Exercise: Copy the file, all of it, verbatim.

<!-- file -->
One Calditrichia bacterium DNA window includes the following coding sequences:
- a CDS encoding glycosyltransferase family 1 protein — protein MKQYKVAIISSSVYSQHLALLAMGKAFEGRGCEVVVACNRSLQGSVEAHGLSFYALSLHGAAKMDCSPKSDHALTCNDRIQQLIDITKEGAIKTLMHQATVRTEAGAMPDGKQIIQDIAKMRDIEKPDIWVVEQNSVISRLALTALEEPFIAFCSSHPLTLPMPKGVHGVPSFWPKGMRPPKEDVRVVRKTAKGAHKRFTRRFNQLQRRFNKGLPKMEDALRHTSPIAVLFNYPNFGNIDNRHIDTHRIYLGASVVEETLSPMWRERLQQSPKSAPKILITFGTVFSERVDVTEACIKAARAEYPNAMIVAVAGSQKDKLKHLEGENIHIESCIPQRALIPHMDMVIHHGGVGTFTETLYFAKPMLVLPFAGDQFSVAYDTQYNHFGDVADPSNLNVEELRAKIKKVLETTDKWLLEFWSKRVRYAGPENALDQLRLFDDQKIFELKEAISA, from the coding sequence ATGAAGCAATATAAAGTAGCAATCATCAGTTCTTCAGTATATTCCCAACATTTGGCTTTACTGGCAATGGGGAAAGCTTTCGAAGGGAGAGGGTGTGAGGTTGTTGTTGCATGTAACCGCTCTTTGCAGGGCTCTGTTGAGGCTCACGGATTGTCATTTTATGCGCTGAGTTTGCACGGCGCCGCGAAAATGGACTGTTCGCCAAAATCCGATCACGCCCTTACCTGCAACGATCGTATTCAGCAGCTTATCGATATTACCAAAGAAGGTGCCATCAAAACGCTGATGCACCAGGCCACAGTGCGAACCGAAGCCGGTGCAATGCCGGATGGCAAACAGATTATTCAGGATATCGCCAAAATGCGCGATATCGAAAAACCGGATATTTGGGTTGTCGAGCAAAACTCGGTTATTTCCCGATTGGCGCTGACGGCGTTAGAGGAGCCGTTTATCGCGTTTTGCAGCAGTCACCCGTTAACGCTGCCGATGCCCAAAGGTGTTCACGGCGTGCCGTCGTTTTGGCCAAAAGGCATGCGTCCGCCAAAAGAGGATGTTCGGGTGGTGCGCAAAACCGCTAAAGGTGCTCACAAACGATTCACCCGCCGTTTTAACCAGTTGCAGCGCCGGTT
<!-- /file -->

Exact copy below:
One Calditrichia bacterium DNA window includes the following coding sequences:
- a CDS encoding glycosyltransferase family 1 protein — protein MKQYKVAIISSSVYSQHLALLAMGKAFEGRGCEVVVACNRSLQGSVEAHGLSFYALSLHGAAKMDCSPKSDHALTCNDRIQQLIDITKEGAIKTLMHQATVRTEAGAMPDGKQIIQDIAKMRDIEKPDIWVVEQNSVISRLALTALEEPFIAFCSSHPLTLPMPKGVHGVPSFWPKGMRPPKEDVRVVRKTAKGAHKRFTRRFNQLQRRFNKGLPKMEDALRHTSPIAVLFNYPNFGNIDNRHIDTHRIYLGASVVEETLSPMWRERLQQSPKSAPKILITFGTVFSERVDVTEACIKAARAEYPNAMIVAVAGSQKDKLKHLEGENIHIESCIPQRALIPHMDMVIHHGGVGTFTETLYFAKPMLVLPFAGDQFSVAYDTQYNHFGDVADPSNLNVEELRAKIKKVLETTDKWLLEFWSKRVRYAGPENALDQLRLFDDQKIFELKEAISA, from the coding sequence ATGAAGCAATATAAAGTAGCAATCATCAGTTCTTCAGTATATTCCCAACATTTGGCTTTACTGGCAATGGGGAAAGCTTTCGAAGGGAGAGGGTGTGAGGTTGTTGTTGCATGTAACCGCTCTTTGCAGGGCTCTGTTGAGGCTCACGGATTGTCATTTTATGCGCTGAGTTTGCACGGCGCCGCGAAAATGGACTGTTCGCCAAAATCCGATCACGCCCTTACCTGCAACGATCGTATTCAGCAGCTTATCGATATTACCAAAGAAGGTGCCATCAAAACGCTGATGCACCAGGCCACAGTGCGAACCGAAGCCGGTGCAATGCCGGATGGCAAACAGATTATTCAGGATATCGCCAAAATGCGCGATATCGAAAAACCGGATATTTGGGTTGTCGAGCAAAACTCGGTTATTTCCCGATTGGCGCTGACGGCGTTAGAGGAGCCGTTTATCGCGTTTTGCAGCAGTCACCCGTTAACGCTGCCGATGCCCAAAGGTGTTCACGGCGTGCCGTCGTTTTGGCCAAAAGGCATGCGTCCGCCAAAAGAGGATGTTCGGGTGGTGCGCAAAACCGCTAAAGGTGCTCACAAACGATTCACCCGCCGTTTTAACCAGTTGCAGCGCCGGTT